Does The Political Compass give an accurate reading?

I have decided to open this thread as a “catch-all” for objections to the validity of The Political Compass, which uses a set of 60 questions to assess one’s political orientation in terms of economic left/right and social libertarianism/authoritarianism (rather like the “Libertarian diamond” popular in the US).
Examples of such objections are that it is “left-biased” or that some propositions are clearly slanted, ambiguous or self-contradictory.

Now, the site itself provides answers to these and other Frequently Asked Questions. Please read this first.

We have already covered other important points in the two threads to date, and I feel they are worth repeating here.
[ul][li]They are not “questions”, they are propositions. These propositions are deliberately slanted towards one of the four compass points in order to assess your personal reaction to them. eg. [/li]“My country, right or wrong” - strongly authoritarian.
“Marijuana should be legalised.”- strongly socially libertarian.
“The freer the market the freer the people” - strongly economically Rightist.
“People are ultimately divided by class more than by nationality” - strongly economically Leftist.
As far as I can see, there are no more strong slants in any one direction than another. If I see a strongly authoritarian slant, then as a social libertarian I simply tick Strongly Disagree and move on. Similarly, as an economic leftist I tend to Agree with the left-biased propositions where a rightist might Strongly Disagree. No judgement is made as to which is “correct”, it is simply trying to place you at the correct point on each line.
[li]RickJay said he thought that the “left-bias” manifested itself rather less obviously: By making the traditionally “right-wing” options so extreme that even moderate authoritarians and Rightists find themselves ticking Disagree. This came up in discussion of the proposition “My country, right or wrong”. I explained:[/li]

[li] In a similar vein, Gest opined that the questions ought to be reworded so that American conservatives did not feel that they were “on the fringe” when either agreeing with propositions which would never even be questioned in the mainstream US media, or when disagreeing with propositions they’ve never heard of on US media. To which I said:[/li][quote]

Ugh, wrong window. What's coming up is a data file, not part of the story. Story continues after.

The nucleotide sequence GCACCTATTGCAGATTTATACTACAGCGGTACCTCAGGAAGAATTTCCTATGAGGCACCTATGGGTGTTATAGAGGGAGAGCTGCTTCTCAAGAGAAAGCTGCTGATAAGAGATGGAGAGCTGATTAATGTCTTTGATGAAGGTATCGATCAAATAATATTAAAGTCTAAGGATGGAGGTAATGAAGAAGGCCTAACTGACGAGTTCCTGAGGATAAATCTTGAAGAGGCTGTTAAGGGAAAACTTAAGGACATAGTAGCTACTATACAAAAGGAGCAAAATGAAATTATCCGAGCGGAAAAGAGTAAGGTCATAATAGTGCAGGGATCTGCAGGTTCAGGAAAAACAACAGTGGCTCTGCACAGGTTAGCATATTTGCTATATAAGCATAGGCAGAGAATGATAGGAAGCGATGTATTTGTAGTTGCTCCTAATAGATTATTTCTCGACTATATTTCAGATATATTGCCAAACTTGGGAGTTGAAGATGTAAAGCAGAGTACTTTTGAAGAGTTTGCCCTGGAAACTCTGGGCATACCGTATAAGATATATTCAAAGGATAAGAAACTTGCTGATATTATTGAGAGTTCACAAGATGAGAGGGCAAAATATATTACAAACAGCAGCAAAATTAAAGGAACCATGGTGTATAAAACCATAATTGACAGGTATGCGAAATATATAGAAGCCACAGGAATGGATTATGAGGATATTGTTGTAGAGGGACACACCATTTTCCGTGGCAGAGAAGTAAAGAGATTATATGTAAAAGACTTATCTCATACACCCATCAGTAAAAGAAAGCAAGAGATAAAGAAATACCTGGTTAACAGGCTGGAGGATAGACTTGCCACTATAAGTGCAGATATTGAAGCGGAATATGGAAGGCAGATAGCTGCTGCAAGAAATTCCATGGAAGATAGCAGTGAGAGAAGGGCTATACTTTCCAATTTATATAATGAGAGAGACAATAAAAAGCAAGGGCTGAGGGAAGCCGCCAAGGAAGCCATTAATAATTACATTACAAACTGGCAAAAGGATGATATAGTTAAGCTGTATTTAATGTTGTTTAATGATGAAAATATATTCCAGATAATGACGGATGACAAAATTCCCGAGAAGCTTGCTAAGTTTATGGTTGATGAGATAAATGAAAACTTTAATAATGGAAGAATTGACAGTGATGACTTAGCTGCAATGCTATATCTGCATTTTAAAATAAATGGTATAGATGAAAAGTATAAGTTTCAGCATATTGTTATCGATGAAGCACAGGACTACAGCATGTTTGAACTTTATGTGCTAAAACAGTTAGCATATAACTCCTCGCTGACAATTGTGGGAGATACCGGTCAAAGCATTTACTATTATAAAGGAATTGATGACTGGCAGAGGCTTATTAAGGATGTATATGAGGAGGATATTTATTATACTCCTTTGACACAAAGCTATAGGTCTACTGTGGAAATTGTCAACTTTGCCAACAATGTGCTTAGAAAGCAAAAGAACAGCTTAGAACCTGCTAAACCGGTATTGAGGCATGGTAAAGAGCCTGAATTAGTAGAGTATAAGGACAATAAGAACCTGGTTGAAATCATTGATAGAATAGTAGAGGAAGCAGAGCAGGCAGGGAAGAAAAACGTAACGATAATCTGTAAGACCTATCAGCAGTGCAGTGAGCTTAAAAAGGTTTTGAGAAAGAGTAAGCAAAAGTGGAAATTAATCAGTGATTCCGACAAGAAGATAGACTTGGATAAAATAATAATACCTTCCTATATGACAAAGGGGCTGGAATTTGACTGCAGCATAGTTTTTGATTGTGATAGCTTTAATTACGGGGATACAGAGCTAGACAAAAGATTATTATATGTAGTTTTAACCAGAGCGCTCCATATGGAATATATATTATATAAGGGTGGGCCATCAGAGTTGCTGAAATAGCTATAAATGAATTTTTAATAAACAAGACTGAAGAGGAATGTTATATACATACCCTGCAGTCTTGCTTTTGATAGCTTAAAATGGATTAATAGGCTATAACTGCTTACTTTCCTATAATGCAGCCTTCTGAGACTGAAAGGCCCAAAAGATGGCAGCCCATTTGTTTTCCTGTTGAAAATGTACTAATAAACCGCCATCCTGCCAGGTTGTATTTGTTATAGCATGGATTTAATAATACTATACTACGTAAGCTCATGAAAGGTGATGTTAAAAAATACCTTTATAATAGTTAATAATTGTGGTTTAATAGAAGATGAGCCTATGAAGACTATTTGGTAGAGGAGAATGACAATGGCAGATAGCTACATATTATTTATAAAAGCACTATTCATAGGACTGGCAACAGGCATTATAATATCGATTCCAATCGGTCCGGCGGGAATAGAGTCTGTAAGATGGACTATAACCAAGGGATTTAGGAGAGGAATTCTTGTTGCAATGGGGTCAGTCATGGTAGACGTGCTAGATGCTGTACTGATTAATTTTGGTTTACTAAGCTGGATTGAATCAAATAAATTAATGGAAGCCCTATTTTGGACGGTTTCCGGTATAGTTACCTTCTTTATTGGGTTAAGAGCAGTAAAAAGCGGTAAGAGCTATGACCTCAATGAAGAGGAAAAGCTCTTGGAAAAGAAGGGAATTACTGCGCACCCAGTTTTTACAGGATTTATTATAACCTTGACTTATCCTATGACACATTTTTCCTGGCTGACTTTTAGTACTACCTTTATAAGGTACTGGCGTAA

I will gently suggest that we steer around this talk of rewriting the propositions to be more palatable for “down home” America. The intellectual calibre of this board is hopefully strong enough to see through traditional mischaracterisations and empty blandishments to get at the real meat of the politics behind each proposition, as applied to the world in general, not merely in terms of specific examples.

Early 21st Century America is indeed a powerful and important entity. However, it is still but a single country, at a single time. If we are to compare US politics to times past, or to other countries, the test cannot merely blow with the prevailing political winds.
[li]Some of the questions do “niggle”. They propose what might be perceived as a false dichotomy, or are phrased such that the answer you give will produce a score you know will send you in the “wrong direction”. I agreed:[/li][quote]
These threads are purely an attempt at a rigorous exploration of our personal political orientations. As the site itself says, “some of the questions may niggle” and it is all too easy to poke holes in every single question, but I still feel that by ticking with your gut instinct you get an accurate assessment of your views.
We will be going through the propositions one by one. When I give an answer which I feels misrepresents my true opinion solely because of the way the proposition was posed, I will say so and explain the caveat. Nonetheless, my final score would not change that much even if all the propositions I found problematic were reworded to my satisfaction, and so I’m happy to “go along with it”. Responses to even the most poorly worded statements still give an indication of your general political orientation.[/ul]

So, having read the FAQ and this OP, what objections does anyone have regarding this test?

One further point occurs to me. Perhaps the very idea of a test to find one’s political orientation is anti-authoritarian by its very nature.

Rigorously exploring one’s own personal politics can surely be considered “socially liberal” in itself, since authoritarianism entails far less scope for the introspection and free exchange of ideas which are ultimately the seeds of dissent?

Well, it puts me at economic 2.38 and Social -1.53, which is probably about right. I still think it’s bogus.

I would agree with RickJay and offer some examples:

In and of themselves, no they can’t; only a fool believes this. Those on the right would just argue that the market is a better regulator than the state.